Budget & Finance

Ed. Advocates Brew Support For Seattle Espresso Tax

By Linda Jacobson — September 10, 2003 1 min read
  • Save to favorites
  • Print

Early-childhood-education advocates in Seattle, the home of the Starbucks Coffee Corp., are hoping to tap espresso as a source of revenue for preschool programs.

Voters in the 570,000-resident city will decide next week whether to approve a 10-cent tax on espresso and other specialty coffee drinks to be used for expanding prekindergarten programs and providing more low-income families with child-care subsidies.

The tax could bring in more than $6 million a year, organizers of the Sept. 16 ballot measure predict. If Initiative 77 passes, a portion of the proceeds would also be used to create a program to reward both center- and home-based child-care providers with higher pay if they earn more education.

Supporters say they are fighting an uphill battle against the Seattle Chamber of Commerce and others who argue that the tax would hurt businesses.

“This is basically a grassroots campaign,” said Laura Paskin, a spokeswoman for the Economic Opportunity Institute, a nonprofit organization based in Seattle and one of the sponsors of the initiative.

The tax would cover drinks such as lattes, mochas, and similar menu items, but would not apply to regular drip coffee. And businesses earning less than $50,000 annually in gross receipts would not be subject to the tax.

Opponents say that such a levy would set a bad pattern.

In a statement, the chamber of commerce said: “Instituting this type of specialty tax unrelated to the program it would fund could set precedence for other specialty taxes, resulting in a tax system where citizens pay different tax rates depending on the products they buy, the services they use, or the businesses they frequent.”

Randy Pepple, a spokesman for JOLT, which stands for Joined in Opposition to the Latte Tax, added that opponents of the proposal are not against improving early-childhood programs.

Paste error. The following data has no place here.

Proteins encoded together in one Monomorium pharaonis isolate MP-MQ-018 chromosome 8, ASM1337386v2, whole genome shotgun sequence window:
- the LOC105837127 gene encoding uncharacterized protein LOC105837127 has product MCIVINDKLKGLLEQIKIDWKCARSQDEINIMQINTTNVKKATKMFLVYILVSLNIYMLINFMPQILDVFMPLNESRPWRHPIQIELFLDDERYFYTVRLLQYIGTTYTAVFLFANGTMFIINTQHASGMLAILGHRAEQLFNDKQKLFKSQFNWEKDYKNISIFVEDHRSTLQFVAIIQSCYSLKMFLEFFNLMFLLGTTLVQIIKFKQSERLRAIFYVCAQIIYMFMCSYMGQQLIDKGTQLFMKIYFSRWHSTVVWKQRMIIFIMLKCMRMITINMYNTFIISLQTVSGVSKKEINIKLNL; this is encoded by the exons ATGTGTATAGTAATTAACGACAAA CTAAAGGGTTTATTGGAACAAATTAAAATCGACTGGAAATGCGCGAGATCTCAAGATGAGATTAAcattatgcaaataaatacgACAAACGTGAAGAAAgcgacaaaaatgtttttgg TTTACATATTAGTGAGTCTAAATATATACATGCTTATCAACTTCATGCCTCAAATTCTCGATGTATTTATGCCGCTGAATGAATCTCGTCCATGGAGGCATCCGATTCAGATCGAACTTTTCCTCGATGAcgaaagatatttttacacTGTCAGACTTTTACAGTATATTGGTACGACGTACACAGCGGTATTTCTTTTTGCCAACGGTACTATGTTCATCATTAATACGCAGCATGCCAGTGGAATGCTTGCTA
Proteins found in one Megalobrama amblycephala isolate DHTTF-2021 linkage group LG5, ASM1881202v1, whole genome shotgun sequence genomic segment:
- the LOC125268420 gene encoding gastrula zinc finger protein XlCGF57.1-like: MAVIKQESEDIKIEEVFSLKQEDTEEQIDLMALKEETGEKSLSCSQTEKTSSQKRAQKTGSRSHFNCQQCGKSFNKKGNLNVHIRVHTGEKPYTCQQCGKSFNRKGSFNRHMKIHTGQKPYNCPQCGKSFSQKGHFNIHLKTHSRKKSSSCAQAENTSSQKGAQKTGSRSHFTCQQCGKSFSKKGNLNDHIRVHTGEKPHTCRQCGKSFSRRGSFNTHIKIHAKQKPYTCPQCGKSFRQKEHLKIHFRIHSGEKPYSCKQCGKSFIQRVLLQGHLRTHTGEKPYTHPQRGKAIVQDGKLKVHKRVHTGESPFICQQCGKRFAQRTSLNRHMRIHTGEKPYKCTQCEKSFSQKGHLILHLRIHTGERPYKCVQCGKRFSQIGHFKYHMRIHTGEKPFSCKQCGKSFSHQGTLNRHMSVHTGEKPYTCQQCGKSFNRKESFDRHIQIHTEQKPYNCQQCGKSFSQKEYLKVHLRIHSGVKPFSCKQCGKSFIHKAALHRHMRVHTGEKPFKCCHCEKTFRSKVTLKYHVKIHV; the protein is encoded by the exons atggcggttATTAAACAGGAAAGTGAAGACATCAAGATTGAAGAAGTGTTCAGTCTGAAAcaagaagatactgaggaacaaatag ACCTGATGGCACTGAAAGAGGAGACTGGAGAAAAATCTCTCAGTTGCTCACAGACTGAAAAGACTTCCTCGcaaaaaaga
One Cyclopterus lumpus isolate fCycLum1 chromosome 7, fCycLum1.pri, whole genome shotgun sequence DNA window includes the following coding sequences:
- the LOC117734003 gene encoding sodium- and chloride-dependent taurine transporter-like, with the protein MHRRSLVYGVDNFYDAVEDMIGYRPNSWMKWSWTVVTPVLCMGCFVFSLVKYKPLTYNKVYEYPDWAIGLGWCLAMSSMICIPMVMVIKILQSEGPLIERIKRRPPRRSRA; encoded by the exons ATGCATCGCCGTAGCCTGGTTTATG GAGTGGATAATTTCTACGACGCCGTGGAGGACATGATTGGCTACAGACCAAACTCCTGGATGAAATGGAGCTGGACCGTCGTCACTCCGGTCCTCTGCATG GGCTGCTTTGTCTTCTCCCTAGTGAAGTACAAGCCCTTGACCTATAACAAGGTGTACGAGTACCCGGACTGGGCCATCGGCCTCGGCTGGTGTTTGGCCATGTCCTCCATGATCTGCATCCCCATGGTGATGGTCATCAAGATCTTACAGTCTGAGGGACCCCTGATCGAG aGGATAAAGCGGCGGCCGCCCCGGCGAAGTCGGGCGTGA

“Child care is far too important an issue to depend on a specialty tax like this,” Mr. Pepple said.

Related Tags:

Events

Special Education Webinar Reading, Dyslexia, and Equity: Best Practices for Addressing a Threefold Challenge
Learn about proven strategies for instruction and intervention that support students with dyslexia.
This content is provided by our sponsor. It is not written by and does not necessarily reflect the views of Education Week's editorial staff.
Sponsor
Personalized Learning Webinar
No Time to Waste: Individualized Instruction Will Drive Change
Targeted support and intervention can boost student achievement. Join us to explore tutoring’s role in accelerating the turnaround. 
Content provided by Varsity Tutors for Schools
Student Well-Being K-12 Essentials Forum Social-Emotional Learning: Making It Meaningful
Join us for this event with educators and experts on the damage the pandemic did to academic and social and emotional well-being.

EdWeek Top School Jobs

Teacher Jobs
Search over ten thousand teaching jobs nationwide — elementary, middle, high school and more.
View Jobs
Principal Jobs
Find hundreds of jobs for principals, assistant principals, and other school leadership roles.
View Jobs
Administrator Jobs
Over a thousand district-level jobs: superintendents, directors, more.
View Jobs
Support Staff Jobs
Search thousands of jobs, from paraprofessionals to counselors and more.
View Jobs

Read Next

Budget & Finance Students Displaced by PCBs to Get New High School as a Bond Measure Passes
Demolition begins soon on the old high school in Burlington, Vt., shut down in 2020 after harmful levels of a toxic chemical were found.
3 min read
The entrance to Burlington High School in Burlington, Vt., on Sept. 19, 2022. The school has been closed due to the discovery of high levels of PCBs.
Burlington High School in Burlington, Vt., was closed after the discovery of high levels of PCBs.
Luke Awtry for Education Week
Budget & Finance Teacher Requests on DonorsChoose Spike for SEL and Mental Health Resources
Educators are asking for class resources to help improve students' mental health and foster SEL skills like creativity and collaboration.
2 min read
Special education teacher assisting a diverse group of elementary students in art class.
E+/Getty
Budget & Finance Opinion 6 Ways to Solve the Teacher Shortage With Federal Stimulus Money
ESSER funds can help districts do something extra for teachers, writes a school finance expert.
Erin Covington
4 min read
illustration of a person being prevented from leaving by a large magnet's pull.
Nuthawut Somsuk/iStock/Getty
Budget & Finance District Leaders Want More Time to Spend ESSER Funds as Plans Go Astray
Orders aren't arriving on time. Hiring is hard. Chief financial officers want the feds to relieve the pressure.
4 min read
Illustration of money, time, and a timer.
uniquepixel/iStock/Getty